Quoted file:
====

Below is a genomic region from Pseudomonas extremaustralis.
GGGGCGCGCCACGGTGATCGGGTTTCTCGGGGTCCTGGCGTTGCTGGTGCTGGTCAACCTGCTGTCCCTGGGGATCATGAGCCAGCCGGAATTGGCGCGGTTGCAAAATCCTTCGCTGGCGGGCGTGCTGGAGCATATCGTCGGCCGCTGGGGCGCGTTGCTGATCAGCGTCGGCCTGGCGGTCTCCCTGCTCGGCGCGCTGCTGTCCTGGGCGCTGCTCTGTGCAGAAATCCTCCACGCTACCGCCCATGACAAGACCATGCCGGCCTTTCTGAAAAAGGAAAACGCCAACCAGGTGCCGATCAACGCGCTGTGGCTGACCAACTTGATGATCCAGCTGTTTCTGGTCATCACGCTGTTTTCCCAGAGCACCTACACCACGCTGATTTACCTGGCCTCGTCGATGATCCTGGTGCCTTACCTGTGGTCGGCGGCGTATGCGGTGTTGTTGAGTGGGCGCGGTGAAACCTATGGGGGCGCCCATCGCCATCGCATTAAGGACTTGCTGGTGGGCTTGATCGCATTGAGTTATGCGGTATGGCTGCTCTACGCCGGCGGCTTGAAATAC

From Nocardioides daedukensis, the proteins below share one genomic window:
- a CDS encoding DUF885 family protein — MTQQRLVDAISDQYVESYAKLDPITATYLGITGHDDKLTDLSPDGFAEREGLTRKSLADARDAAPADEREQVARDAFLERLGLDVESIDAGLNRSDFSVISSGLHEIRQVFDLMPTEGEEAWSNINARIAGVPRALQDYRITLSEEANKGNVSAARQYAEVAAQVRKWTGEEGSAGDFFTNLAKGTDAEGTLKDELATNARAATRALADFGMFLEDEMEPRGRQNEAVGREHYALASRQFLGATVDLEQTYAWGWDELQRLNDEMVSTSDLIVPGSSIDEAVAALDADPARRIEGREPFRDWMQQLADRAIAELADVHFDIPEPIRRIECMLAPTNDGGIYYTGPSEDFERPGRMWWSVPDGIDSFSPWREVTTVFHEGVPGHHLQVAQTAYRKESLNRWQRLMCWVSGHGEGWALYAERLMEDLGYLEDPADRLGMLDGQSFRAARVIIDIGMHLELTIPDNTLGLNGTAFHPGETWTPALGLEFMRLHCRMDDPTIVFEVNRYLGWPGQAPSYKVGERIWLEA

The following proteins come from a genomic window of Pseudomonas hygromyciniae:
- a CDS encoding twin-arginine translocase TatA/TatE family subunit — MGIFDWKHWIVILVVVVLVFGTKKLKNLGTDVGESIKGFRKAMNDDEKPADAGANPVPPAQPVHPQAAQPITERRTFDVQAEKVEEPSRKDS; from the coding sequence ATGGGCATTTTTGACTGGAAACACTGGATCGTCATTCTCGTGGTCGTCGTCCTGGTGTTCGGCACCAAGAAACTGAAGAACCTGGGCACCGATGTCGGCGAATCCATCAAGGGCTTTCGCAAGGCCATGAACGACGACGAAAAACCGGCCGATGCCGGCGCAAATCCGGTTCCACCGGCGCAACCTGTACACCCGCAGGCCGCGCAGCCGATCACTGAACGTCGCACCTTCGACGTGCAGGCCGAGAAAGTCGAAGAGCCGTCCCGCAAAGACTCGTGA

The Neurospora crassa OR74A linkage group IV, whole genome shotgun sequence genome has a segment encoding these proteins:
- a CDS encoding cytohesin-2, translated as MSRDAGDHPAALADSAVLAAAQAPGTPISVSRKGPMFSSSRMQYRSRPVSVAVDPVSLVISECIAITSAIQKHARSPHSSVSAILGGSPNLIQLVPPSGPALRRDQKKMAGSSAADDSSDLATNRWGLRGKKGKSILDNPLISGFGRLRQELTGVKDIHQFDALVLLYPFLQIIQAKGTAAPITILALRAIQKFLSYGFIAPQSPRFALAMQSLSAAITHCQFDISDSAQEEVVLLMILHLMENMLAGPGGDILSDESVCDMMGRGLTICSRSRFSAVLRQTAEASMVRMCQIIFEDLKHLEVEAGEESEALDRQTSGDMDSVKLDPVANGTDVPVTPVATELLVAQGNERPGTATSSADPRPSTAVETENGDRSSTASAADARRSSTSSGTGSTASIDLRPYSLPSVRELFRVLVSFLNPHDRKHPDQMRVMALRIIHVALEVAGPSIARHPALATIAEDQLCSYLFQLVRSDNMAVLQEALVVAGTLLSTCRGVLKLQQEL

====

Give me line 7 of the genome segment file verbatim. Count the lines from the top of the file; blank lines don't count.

The Neurospora crassa OR74A linkage group IV, whole genome shotgun sequence genome has a segment encoding these proteins: